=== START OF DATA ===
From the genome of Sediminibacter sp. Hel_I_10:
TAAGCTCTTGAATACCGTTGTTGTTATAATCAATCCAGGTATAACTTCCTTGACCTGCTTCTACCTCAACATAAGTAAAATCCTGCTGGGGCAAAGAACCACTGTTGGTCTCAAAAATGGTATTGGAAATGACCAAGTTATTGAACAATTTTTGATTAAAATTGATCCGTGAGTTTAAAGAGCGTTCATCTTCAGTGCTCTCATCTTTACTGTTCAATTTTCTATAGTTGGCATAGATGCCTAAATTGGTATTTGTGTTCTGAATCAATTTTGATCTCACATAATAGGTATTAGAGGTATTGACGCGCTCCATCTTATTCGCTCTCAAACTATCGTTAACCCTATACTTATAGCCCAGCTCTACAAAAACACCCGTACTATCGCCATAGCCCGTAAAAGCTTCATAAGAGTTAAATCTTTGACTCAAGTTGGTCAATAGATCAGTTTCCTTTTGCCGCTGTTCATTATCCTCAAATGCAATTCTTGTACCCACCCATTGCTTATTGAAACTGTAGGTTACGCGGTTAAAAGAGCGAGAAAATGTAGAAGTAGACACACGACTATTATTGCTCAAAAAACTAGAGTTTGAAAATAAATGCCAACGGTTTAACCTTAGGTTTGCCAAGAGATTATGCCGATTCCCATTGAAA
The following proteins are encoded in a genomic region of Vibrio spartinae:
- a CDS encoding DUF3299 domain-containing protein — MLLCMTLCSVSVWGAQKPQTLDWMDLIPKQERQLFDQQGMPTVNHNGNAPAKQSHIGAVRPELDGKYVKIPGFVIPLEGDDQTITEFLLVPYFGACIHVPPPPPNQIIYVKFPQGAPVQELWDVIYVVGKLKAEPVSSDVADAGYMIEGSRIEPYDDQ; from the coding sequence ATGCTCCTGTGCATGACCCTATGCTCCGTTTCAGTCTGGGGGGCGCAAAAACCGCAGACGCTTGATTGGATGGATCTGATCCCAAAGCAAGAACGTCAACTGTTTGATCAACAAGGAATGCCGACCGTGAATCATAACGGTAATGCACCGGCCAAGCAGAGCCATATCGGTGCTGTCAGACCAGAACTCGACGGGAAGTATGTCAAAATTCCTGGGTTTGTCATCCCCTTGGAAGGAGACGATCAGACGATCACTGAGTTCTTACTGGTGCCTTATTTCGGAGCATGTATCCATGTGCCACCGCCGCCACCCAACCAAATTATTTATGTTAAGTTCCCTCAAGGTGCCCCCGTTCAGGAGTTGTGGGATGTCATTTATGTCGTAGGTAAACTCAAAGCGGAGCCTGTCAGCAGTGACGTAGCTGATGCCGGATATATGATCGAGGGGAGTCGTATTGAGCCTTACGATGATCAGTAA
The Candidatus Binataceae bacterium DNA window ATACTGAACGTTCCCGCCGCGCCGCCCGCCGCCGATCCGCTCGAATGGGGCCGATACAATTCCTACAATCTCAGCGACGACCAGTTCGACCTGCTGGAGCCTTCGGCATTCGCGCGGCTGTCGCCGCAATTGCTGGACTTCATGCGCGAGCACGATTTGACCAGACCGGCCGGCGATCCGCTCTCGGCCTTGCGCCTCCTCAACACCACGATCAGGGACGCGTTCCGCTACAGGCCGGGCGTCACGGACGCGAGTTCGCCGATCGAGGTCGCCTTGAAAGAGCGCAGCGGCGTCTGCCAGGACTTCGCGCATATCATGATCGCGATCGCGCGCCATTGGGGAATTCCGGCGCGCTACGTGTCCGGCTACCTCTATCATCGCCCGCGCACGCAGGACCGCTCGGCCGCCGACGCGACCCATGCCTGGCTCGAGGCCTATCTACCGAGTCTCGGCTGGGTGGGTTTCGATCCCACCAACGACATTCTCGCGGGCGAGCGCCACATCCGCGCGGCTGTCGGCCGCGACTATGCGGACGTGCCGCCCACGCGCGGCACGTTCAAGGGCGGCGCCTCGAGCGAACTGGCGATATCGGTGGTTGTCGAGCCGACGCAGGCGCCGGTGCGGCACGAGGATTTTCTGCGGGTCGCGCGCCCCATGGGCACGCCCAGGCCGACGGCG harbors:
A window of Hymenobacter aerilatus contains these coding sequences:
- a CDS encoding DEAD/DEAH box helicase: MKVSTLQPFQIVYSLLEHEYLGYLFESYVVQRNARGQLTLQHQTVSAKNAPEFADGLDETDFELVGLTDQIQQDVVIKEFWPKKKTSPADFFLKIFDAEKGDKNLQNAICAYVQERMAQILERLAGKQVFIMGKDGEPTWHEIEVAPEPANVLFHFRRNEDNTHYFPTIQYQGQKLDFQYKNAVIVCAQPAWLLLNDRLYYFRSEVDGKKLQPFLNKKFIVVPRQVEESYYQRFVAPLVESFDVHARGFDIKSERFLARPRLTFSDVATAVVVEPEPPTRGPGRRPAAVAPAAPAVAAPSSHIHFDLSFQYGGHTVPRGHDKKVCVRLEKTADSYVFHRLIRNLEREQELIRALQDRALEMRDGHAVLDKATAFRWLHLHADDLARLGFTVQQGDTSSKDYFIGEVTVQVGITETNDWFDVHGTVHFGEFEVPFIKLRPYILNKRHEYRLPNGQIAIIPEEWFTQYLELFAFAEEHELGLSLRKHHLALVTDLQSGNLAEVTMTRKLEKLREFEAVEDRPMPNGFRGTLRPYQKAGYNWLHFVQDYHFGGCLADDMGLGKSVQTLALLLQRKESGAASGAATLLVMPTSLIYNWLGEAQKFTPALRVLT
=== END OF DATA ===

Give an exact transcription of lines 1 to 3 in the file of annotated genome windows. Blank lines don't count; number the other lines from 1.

From the genome of Sediminibacter sp. Hel_I_10:
TAAGCTCTTGAATACCGTTGTTGTTATAATCAATCCAGGTATAACTTCCTTGACCTGCTTCTACCTCAACATAAGTAAAATCCTGCTGGGGCAAAGAACCACTGTTGGTCTCAAAAATGGTATTGGAAATGACCAAGTTATTGAACAATTTTTGATTAAAATTGATCCGTGAGTTTAAAGAGCGTTCATCTTCAGTGCTCTCATCTTTACTGTTCAATTTTCTATAGTTGGCATAGATGCCTAAATTGGTATTTGTGTTCTGAATCAATTTTGATCTCACATAATAGGTATTAGAGGTATTGACGCGCTCCATCTTATTCGCTCTCAAACTATCGTTAACCCTATACTTATAGCCCAGCTCTACAAAAACACCCGTACTATCGCCATAGCCCGTAAAAGCTTCATAAGAGTTAAATCTTTGACTCAAGTTGGTCAATAGATCAGTTTCCTTTTGCCGCTGTTCATTATCCTCAAATGCAATTCTTGTACCCACCCATTGCTTATTGAAACTGTAGGTTACGCGGTTAAAAGAGCGAGAAAATGTAGAAGTAGACACACGACTATTATTGCTCAAAAAACTAGAGTTTGAAAATAAATGCCAACGGTTTAACCTTAGGTTTGCCAAGAGATTATGCCGATTCCCATTGAAA
The following proteins are encoded in a genomic region of Vibrio spartinae: